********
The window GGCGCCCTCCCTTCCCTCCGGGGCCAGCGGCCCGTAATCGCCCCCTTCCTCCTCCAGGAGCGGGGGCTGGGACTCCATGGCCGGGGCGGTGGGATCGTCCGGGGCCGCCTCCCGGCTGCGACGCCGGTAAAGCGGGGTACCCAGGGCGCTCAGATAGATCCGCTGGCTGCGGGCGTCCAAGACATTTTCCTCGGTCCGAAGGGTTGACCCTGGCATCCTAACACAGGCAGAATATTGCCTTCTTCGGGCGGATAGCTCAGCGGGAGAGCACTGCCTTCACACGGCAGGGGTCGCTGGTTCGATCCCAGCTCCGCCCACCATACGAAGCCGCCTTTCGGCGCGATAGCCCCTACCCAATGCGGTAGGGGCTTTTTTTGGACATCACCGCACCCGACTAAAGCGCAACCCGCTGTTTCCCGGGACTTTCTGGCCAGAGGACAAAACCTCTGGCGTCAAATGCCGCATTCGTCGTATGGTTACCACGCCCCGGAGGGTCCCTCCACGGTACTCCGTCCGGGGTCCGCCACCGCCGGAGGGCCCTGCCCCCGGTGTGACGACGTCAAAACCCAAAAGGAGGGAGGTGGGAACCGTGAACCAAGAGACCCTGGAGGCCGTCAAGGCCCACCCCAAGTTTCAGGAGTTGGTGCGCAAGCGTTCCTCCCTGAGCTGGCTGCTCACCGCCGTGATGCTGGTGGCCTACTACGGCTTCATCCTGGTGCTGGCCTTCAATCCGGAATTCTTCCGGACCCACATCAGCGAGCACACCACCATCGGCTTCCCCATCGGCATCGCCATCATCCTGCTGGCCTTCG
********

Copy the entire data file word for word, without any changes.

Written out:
The window GGCGCCCTCCCTTCCCTCCGGGGCCAGCGGCCCGTAATCGCCCCCTTCCTCCTCCAGGAGCGGGGGCTGGGACTCCATGGCCGGGGCGGTGGGATCGTCCGGGGCCGCCTCCCGGCTGCGACGCCGGTAAAGCGGGGTACCCAGGGCGCTCAGATAGATCCGCTGGCTGCGGGCGTCCAAGACATTTTCCTCGGTCCGAAGGGTTGACCCTGGCATCCTAACACAGGCAGAATATTGCCTTCTTCGGGCGGATAGCTCAGCGGGAGAGCACTGCCTTCACACGGCAGGGGTCGCTGGTTCGATCCCAGCTCCGCCCACCATACGAAGCCGCCTTTCGGCGCGATAGCCCCTACCCAATGCGGTAGGGGCTTTTTTTGGACATCACCGCACCCGACTAAAGCGCAACCCGCTGTTTCCCGGGACTTTCTGGCCAGAGGACAAAACCTCTGGCGTCAAATGCCGCATTCGTCGTATGGTTACCACGCCCCGGAGGGTCCCTCCACGGTACTCCGTCCGGGGTCCGCCACCGCCGGAGGGCCCTGCCCCCGGTGTGACGACGTCAAAACCCAAAAGGAGGGAGGTGGGAACCGTGAACCAAGAGACCCTGGAGGCCGTCAAGGCCCACCCCAAGTTTCAGGAGTTGGTGCGCAAGCGTTCCTCCCTGAGCTGGCTGCTCACCGCCGTGATGCTGGTGGCCTACTACGGCTTCATCCTGGTGCTGGCCTTCAATCCGGAATTCTTCCGGACCCACATCAGCGAGCACACCACCATCGGCTTCCCCATCGGCATCGCCATCATCCTGCTGGCCTTCG